June 1, 1978: Apple launches the Disk II floppy drive, one of the company’s most important peripherals ever.
The best floppy drive available at the time, Disk II solves the Apple II’s most glaring weakness — a lack of storage. It also helps establish Apple’s flair for handsome profit margins.
The Apple II had been available for around six months when the need for a better storage option became obvious. In today’s world of cloud storage and 256GB mobile devices, it’s strange to consider a time when storage space was at a severe shortage on Apple machines. That certainly proved the case in 1977, however. At that time, the only way for users to store and access programs and data was using unfathomably slow cassette tapes.
The floppy disk provided a new solution. IBM invented the 8-inch floppy in the early 1970s. Shugart Associates later shrank it to 5 1/4 inches, a size more appropriate for personal computers. The 5 1/4-inch floppy disk debuted in 1976, making it cutting-edge technology when it arrived on the Apple II.
Disk II: An impressive feat of engineering
Apple’s first investor and (later) second CEO Mike Markkula recommended that Steve Wozniak build a disk drive for the Apple II. His rationale? Giving users an easier way to store and access program would make the computer far more compelling to customers. At the time, many people remained unsure why they needed a computer in their home.
As Wozniak recalled in his autobiography iWoz, the Apple co-founder wanted to attend the Consumer Electronics Show in Las Vegas. However, he was told that only Apple marketing people were attending.
“I asked Mike, if I finished the disk drive in time, could I go to Vegas for the show?” Woz recalled. Markkula agreed.
Steve Wozniak and Randy Wiggington go into overdrive
This interchange took place in late 1977, leaving Woz with an incredibly tight, two-week window to get a prototype up and running. To help develop the necessary software to get the Disk II working, Woz drafted Randy Wiggington, one of Apple’s very first employees. (Wiggington met Wozniak during the Homebrew Computer Club days.)
Subsisting on takeout meals from McDonald’s, the pair got the first Disk II working over the Christmas break. They worked every day with the exception of December 25, which Wiggington took it off. (Wozniak didn’t.)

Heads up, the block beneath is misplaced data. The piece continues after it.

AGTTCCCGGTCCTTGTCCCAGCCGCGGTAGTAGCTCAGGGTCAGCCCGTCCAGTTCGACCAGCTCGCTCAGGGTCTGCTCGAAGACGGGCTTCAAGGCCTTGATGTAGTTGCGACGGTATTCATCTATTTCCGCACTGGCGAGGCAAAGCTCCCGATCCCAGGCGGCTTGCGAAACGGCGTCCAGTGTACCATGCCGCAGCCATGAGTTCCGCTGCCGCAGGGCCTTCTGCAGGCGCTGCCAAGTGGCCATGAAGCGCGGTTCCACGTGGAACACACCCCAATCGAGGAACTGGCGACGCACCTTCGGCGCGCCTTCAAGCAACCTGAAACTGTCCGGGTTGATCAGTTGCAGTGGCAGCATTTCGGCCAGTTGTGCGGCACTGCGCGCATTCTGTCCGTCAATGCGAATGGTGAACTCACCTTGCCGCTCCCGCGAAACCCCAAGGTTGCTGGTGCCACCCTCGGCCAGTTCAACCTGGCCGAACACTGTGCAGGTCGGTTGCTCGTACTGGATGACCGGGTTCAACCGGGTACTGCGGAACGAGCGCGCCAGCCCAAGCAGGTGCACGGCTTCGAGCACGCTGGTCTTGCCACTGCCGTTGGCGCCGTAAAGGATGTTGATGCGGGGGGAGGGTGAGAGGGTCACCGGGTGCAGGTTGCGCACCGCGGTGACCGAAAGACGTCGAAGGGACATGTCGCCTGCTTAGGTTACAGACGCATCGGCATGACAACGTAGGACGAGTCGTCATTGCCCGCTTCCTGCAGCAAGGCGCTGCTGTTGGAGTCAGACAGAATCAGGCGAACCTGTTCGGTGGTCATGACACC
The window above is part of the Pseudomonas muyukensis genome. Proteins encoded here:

Woz later described the Apple floppy as the finest piece of engineering he ever engaged in. Wiggington enjoyed the challenge, too.
“That was so awesome, so much fun,” Wiggington told me when I interviewed him for my book The Apple Revolution. “It wasn’t about money or fame, it was a nerdy accomplishment that we were proud of.”
They got to Las Vegas and, after a last-minute hiccup in which they accidentally wiped the demo disk while attempting to create a backup, the CES debut worked perfectly.
Disk II becomes a big hit for Apple
When it launched in June, the Disk II became a big hit for Apple, helping drive sales of the Apple II as Markkula hoped. It arrived around the same time as Apple DOS, Apple’s first official operating system.
The Disk II proved significant in two more ways. First, it became obscenely profitable for the company and helped establish the high-profit-margin strategy continues to this day. Using only $140 in components, Apple manufactured a disk drive that sold for $495 during preorders. (It cost $595 if bought later.) Even at that price, the Disk II was the most-affordable floppy disk drive sold by a computer company.
The second reason the Disk II was important is because it marked the end of an era at Apple. Like the Apple-1 and Apple II computers, this was a device predominantly designed by Woz, with only a team of two responsible for it. Afterward, Apple moved to a more committee-driven approach to its tech. Initially, this hurt the company, resulting in the disastrous Apple III.
Apple went on to produce six variants of the Disk II concept over the course of the Apple II’s lifetime: the Disk II, the Disk III, the DuoDisk, the Disk IIc, the UniDisk 5.25 and the Apple 5.25 Drive. Some version of a floppy disk drive continued to ship with Apple computers right up to the iMac G3 in 1998.
Do you remember the Disk II? Leave your comments below.